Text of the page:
The arrogance and hypocrisy of Republicans pushing anti-abortion laws in our country are astonishing.
Alabama's GOP state Sen. Clyde Chambliss may well top the list. He sponsored that state's newest legislation that bans abortions at every stage of pregnancy and criminalizes the procedure for doctors, threatening them with possible prison sentences of up to 99 years. The ban includes an exception for cases when the mother's life is at serious risk, but makes no exceptions for cases of rape or incest.
"When God creates the miracle of life inside a woman's womb," Chambliss said, "it is not our place as human beings to extinguish that life."
Excuse us, sir, but unless you believe every child was conceived by immaculate conception, God didn't make that life. Someone like you, maybe wtih the help of a little blue pill, made it, along with a woman who may or may not have planned to become pregnant. And neither of you is a god.
Opponents have vowed to challenge the ban in federal court if it becomes law.
But make no mistake. Women will not go back. And frankly, plenty of men won't either. There are lots of people who still believe life begins when we draw breathe outside the womb.
The American Civil Liberties Union already has sent Alabama Gov. Kay Ivey a copy of a $1.7 million check Alabama had to write to plaintiffs over a previous anti-abortion measure. In that lawsuit, the state was forced to pay over a law requiring abortion providers to have hospital admitting privileges.
This time, too, even supporters of the Alabama abortion ban expect a lower court to block the measure.
But that's exactly what Republicans want. They are spoiling for a fight to get this law — and other states' abortion-restrictive laws like Georgia's fetal heartbeat bill — before the Supreme Court where they hope the now-majority conservative court will overturn the 46-year-old Roe vs. Wade Supreme Court decision.
In GOP thinking, the time has never been better, thanks to the appointments of Brett M. Kavanaugh and Neal Gorsuch to the Supreme Court.
"Until now, there was no prospect of reversing Roe," said Eric Johnston, who founded the Alabama Pro-Life Coalition and has spent more than 30 years trying to ban abortion. No doubt he and his ilk would also like to take us back to the days when Planned Parenthood was founded in 1916 — when it was illegal even to provide information about preventing pregnancy.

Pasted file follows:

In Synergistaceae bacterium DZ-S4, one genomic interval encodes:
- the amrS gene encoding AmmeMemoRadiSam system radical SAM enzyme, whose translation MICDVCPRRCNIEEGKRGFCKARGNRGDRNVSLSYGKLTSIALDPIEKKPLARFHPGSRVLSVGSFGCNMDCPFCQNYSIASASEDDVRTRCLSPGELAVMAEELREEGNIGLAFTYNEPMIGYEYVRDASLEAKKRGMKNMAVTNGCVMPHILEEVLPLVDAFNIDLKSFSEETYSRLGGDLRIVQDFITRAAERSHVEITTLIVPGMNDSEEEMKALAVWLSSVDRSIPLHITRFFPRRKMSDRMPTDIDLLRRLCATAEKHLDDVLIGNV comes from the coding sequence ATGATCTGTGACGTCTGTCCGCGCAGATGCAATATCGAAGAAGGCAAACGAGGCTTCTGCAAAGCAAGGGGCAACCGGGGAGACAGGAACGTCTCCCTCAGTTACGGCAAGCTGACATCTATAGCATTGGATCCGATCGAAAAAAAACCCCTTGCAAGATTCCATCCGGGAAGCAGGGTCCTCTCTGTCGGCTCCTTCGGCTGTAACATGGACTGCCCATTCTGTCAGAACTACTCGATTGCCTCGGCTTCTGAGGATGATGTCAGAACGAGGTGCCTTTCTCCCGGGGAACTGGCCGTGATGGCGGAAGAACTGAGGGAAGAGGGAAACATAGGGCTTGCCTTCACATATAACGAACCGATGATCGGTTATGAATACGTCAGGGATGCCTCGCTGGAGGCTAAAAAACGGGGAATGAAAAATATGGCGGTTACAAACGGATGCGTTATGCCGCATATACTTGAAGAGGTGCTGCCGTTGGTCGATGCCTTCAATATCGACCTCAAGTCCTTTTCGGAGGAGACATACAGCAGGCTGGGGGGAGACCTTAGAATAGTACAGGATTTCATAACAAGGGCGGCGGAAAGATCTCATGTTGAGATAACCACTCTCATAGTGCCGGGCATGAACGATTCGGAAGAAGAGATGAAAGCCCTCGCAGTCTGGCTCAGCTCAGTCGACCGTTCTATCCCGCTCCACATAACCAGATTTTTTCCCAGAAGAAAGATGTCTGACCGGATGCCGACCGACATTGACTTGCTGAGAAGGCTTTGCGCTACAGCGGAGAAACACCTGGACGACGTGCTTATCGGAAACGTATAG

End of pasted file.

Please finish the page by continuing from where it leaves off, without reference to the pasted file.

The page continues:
Cecile Richards, the former president of Planned Parenthood and now the founder of the new women's political group, Super Majority, says Roe is hanging by a thread.
"Obviously this [Alabama ban] completely flies in the face of Roe vs. Wade," she said. "But this is a right women have had for all these years, and women are not going to go back."
Nor should they. Support for Roe is stronger than it's ever been. A PerryUndem poll conducted in late December found that 73% of voters do not want Roe overturned, and 67% say abortion should be legal in "all" or "most" cases. Though disputed by the right, the poll's legal-or-illegal findings closely track recent yearly Quinnipiac University polls going back to 2017. The PerryUndem poll also tracks with a July 2018 poll from NBC News and The Wall Street Journal.
Aside from public opinion, consider the fact that more women than ever have recently run for elected office and won. And 20 percent of Americans who have marched in various protests said they were marching in support of women's rights.
Another PerryUndem poll finding was that voters are not as torn on this issue as conventional wisdom suggests. Internally, 68% say they do not struggle with how they feel on abortion. Three in 10 said they do struggle with the issue.
The poll did, however, find that Republicans are divided: 49% do not want Roe overturned, while 48% do; 42% of Republicans want abortion legal in all or most cases, while 57% want it illegal in all or most cases. One in three Republicans thinks society benefits from women having abortion access. And 42% say women (44% say men) benefit from having access to abortion.
In recent years when Republican politicians pushed their abortion restriction bills, they framed them as protective of women's health. For instance, they targeted abortion clinics to make them unnecessarily adopt hospital standards on things like door size and obtaining hospital admission privileges. The end result usually forced clinic closures. But in Alabama, the ban effort didn't even pretend to be about the health of women.
Abortions existed before Roe vs. Wade. Coat hangers and back-door home abortions were immensely unsafe, and women died routinely, even after they reached a hospital emergency room. Similarly, full-term childbirth is no safety panacea, according to choice advocate and presidential candidate Kirsten Gillibrand.
"These life and death decisions need to be made by the women most impacted, Gillibrand said. "We have the highest maternal mortality rate of any industrialized country. And if you are a black woman your chances of dying in childbirth or within a year of childbirth — because of institutional racism — are four times higher. In some cities, like New York, it's 12 times higher."
Women are noticing. And organizing. And marching. And running for office.
Neither women, nor the men who love them, are going back.